Clancy Boylan, Morgan & Morgan
Boylan believes that the firm’s policy of pushing cases to trial when appropriate helps create a more open and collaborative environment for mentorship. Strategizing about things like the order of witnesses or what to emphasize during a trial helps give younger attorneys insight into the thought processes of more experienced lawyers. That process of working together and sharing knowledge and expertise is invaluable for the long-term success of any firm or business.
Boylan makes it a point to involve newer attorneys in the trial process where he can, often enlisting them to handle an opening statement, a cross-examination, or the like. This helps those less experienced attorneys learn and grow through hands-on experience.
As you built your career, who mentored you?
One of my earliest mentors was Greg Fellerman, who I worked under at Fellerman & Ciarimboli. He started his firm by himself, and now has three offices with 14 attorneys. After arriving at Morgan & Morgan, Managing Partner Jonathan Rabinowitz and COO Reuven Moskowitz served as crucial mentors for me when it came to the business side of running and growing a law firm. Matt Morgan, the Managing Partner of Morgan & Morgan’s Personal Injury Department, has also been an important mentor when it comes to legal strategy. He’s always just a phone call away, and that’s pretty amazing at a firm of our size. Without the assistance and insight of all these people, I would not be where I am today.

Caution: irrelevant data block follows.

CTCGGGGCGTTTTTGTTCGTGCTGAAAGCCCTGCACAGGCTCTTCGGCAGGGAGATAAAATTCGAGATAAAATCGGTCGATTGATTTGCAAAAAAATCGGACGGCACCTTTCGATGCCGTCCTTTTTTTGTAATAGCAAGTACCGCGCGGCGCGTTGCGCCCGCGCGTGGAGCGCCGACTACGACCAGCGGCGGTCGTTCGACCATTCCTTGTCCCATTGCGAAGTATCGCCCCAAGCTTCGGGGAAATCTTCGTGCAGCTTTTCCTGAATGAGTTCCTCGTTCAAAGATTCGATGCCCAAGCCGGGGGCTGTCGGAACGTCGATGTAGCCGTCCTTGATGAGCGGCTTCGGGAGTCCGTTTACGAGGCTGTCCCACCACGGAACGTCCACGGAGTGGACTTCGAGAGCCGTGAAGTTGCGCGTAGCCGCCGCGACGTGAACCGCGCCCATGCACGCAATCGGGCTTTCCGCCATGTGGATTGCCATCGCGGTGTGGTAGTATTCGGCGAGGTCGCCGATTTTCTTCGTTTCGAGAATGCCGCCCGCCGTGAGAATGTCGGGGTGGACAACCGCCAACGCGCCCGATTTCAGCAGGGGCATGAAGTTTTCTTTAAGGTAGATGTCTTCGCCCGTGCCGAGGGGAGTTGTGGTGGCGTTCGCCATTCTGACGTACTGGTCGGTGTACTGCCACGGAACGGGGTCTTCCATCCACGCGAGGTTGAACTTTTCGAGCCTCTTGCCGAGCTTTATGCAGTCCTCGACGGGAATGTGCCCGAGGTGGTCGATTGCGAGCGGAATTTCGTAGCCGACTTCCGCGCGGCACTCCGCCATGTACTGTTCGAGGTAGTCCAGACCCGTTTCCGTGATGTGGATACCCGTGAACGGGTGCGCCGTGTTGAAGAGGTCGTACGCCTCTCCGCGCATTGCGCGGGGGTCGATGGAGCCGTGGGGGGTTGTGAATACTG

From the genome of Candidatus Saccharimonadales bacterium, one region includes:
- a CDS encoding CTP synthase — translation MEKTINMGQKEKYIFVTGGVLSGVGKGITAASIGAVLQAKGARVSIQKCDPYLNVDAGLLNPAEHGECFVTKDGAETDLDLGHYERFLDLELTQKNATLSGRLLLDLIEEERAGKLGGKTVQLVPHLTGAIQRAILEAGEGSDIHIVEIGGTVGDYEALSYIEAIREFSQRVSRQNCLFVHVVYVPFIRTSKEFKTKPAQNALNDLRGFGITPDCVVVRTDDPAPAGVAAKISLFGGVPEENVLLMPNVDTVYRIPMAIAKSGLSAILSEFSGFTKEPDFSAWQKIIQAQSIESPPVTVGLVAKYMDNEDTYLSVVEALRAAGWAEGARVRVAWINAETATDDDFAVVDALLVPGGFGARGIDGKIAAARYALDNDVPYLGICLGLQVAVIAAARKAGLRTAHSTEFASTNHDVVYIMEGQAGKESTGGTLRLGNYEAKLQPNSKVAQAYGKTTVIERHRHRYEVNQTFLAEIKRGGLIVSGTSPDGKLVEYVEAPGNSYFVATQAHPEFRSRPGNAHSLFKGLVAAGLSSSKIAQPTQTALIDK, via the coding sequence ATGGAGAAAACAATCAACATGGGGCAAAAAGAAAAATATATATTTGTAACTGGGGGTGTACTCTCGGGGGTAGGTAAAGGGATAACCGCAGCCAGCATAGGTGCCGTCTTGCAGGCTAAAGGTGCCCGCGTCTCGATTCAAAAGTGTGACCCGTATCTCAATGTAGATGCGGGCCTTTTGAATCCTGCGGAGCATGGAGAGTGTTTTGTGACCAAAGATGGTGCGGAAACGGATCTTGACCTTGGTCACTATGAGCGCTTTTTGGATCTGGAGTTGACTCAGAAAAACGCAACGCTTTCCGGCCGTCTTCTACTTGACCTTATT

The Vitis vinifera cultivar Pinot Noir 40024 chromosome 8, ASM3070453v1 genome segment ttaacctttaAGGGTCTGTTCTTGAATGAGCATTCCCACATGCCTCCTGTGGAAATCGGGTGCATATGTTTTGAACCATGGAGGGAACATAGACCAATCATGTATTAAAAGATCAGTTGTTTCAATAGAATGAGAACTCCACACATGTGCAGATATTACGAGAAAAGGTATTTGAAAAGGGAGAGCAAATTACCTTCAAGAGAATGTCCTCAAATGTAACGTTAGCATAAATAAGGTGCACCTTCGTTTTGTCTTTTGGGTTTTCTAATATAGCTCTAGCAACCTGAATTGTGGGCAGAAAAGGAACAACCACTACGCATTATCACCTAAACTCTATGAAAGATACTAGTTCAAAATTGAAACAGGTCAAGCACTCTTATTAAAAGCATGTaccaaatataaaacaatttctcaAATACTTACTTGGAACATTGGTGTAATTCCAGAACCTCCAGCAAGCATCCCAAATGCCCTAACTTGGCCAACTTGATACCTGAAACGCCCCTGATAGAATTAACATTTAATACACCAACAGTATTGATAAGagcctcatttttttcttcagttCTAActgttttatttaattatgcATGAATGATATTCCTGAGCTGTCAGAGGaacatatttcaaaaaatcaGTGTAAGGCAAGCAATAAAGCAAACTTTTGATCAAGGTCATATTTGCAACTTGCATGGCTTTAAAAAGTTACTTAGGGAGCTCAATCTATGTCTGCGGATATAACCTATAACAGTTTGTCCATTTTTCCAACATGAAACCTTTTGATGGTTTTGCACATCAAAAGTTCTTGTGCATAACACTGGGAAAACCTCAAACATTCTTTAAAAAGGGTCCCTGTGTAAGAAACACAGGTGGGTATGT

What is the value of robust mentorship?
It’s crucial to have a culture in which attorneys are comfortable asking questions if they need guidance so they can find the answer without fear of punishment. When that’s in place, people can only get better. At many law firms, you’re expected to “fake it until you make it” because attorneys don’t want to appear to have a lack of knowledge. That’s no way to run a business, nor does it lead to success in the courtroom. Juries are smart. At the end of the day they have tons of common sense regardless of their backgrounds. They will sniff out nonsense if you try to bring them nonsense. You have to go in there with a plan and the knowledge of why you’re doing what you’re doing so you believe in your cause 100 percent. An environment where attorneys are encouraged to ask questions and where more experienced lawyers bring younger attorneys under their wing goes a long way toward inspiring and building the skill and confidence necessary to be a successful trial lawyer.
Keeping in mind today’s rapidly changing profession, what’s one piece of advice you would give to a young lawyer?
Don’t be afraid to bet on yourself and take risks. There’s a good probability that you’re going to fail, but you’ll learn so much more from that risk and that failure that you can apply toward future success.